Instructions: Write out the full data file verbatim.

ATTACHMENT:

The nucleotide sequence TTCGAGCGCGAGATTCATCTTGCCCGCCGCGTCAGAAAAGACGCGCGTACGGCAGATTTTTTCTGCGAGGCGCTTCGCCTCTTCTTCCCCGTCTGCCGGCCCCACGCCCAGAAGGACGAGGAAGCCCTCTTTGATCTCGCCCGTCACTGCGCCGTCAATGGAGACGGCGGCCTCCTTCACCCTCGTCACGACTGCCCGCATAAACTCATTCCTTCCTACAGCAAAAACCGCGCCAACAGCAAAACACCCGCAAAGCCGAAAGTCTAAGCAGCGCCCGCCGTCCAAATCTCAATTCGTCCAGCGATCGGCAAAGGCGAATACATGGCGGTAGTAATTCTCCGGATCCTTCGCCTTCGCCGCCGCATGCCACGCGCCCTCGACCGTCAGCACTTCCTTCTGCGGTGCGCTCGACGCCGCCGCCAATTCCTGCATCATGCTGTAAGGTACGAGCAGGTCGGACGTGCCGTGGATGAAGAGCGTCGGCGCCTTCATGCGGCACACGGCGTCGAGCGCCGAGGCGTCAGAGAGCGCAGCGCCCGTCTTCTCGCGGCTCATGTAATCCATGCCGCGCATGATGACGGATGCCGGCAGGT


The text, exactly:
The nucleotide sequence TTCGAGCGCGAGATTCATCTTGCCCGCCGCGTCAGAAAAGACGCGCGTACGGCAGATTTTTTCTGCGAGGCGCTTCGCCTCTTCTTCCCCGTCTGCCGGCCCCACGCCCAGAAGGACGAGGAAGCCCTCTTTGATCTCGCCCGTCACTGCGCCGTCAATGGAGACGGCGGCCTCCTTCACCCTCGTCACGACTGCCCGCATAAACTCATTCCTTCCTACAGCAAAAACCGCGCCAACAGCAAAACACCCGCAAAGCCGAAAGTCTAAGCAGCGCCCGCCGTCCAAATCTCAATTCGTCCAGCGATCGGCAAAGGCGAATACATGGCGGTAGTAATTCTCCGGATCCTTCGCCTTCGCCGCCGCATGCCACGCGCCCTCGACCGTCAGCACTTCCTTCTGCGGTGCGCTCGACGCCGCCGCCAATTCCTGCATCATGCTGTAAGGTACGAGCAGGTCGGACGTGCCGTGGATGAAGAGCGTCGGCGCCTTCATGCGGCACACGGCGTCGAGCGCCGAGGCGTCAGAGAGCGCAGCGCCCGTCTTCTCGCGGCTCATGTAATCCATGCCGCGCATGATGACGGATGCCGGCAGGT